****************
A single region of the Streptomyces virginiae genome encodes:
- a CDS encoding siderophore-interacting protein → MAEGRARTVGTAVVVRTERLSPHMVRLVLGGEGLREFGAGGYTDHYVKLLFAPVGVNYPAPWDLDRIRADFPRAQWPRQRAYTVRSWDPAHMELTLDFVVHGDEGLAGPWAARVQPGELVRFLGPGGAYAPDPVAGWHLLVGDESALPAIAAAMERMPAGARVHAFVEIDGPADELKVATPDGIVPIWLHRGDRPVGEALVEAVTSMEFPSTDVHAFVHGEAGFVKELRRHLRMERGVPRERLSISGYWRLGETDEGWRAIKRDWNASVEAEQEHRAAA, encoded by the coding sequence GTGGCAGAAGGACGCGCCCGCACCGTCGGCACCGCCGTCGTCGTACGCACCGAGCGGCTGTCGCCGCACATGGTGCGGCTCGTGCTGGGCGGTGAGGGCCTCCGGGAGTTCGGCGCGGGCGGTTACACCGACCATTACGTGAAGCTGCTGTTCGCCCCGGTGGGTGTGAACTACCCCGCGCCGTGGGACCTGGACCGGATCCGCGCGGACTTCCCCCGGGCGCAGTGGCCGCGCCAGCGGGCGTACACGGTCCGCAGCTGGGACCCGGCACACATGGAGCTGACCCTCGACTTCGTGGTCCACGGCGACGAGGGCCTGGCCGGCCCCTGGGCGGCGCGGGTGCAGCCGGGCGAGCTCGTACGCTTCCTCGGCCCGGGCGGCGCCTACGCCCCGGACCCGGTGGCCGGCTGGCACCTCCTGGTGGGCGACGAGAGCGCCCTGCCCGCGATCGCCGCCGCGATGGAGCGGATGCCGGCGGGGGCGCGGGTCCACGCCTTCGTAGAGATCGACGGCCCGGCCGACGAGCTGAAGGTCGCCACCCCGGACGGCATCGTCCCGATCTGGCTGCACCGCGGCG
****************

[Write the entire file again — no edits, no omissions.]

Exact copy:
A single region of the Streptomyces virginiae genome encodes:
- a CDS encoding siderophore-interacting protein → MAEGRARTVGTAVVVRTERLSPHMVRLVLGGEGLREFGAGGYTDHYVKLLFAPVGVNYPAPWDLDRIRADFPRAQWPRQRAYTVRSWDPAHMELTLDFVVHGDEGLAGPWAARVQPGELVRFLGPGGAYAPDPVAGWHLLVGDESALPAIAAAMERMPAGARVHAFVEIDGPADELKVATPDGIVPIWLHRGDRPVGEALVEAVTSMEFPSTDVHAFVHGEAGFVKELRRHLRMERGVPRERLSISGYWRLGETDEGWRAIKRDWNASVEAEQEHRAAA, encoded by the coding sequence GTGGCAGAAGGACGCGCCCGCACCGTCGGCACCGCCGTCGTCGTACGCACCGAGCGGCTGTCGCCGCACATGGTGCGGCTCGTGCTGGGCGGTGAGGGCCTCCGGGAGTTCGGCGCGGGCGGTTACACCGACCATTACGTGAAGCTGCTGTTCGCCCCGGTGGGTGTGAACTACCCCGCGCCGTGGGACCTGGACCGGATCCGCGCGGACTTCCCCCGGGCGCAGTGGCCGCGCCAGCGGGCGTACACGGTCCGCAGCTGGGACCCGGCACACATGGAGCTGACCCTCGACTTCGTGGTCCACGGCGACGAGGGCCTGGCCGGCCCCTGGGCGGCGCGGGTGCAGCCGGGCGAGCTCGTACGCTTCCTCGGCCCGGGCGGCGCCTACGCCCCGGACCCGGTGGCCGGCTGGCACCTCCTGGTGGGCGACGAGAGCGCCCTGCCCGCGATCGCCGCCGCGATGGAGCGGATGCCGGCGGGGGCGCGGGTCCACGCCTTCGTAGAGATCGACGGCCCGGCCGACGAGCTGAAGGTCGCCACCCCGGACGGCATCGTCCCGATCTGGCTGCACCGCGGCG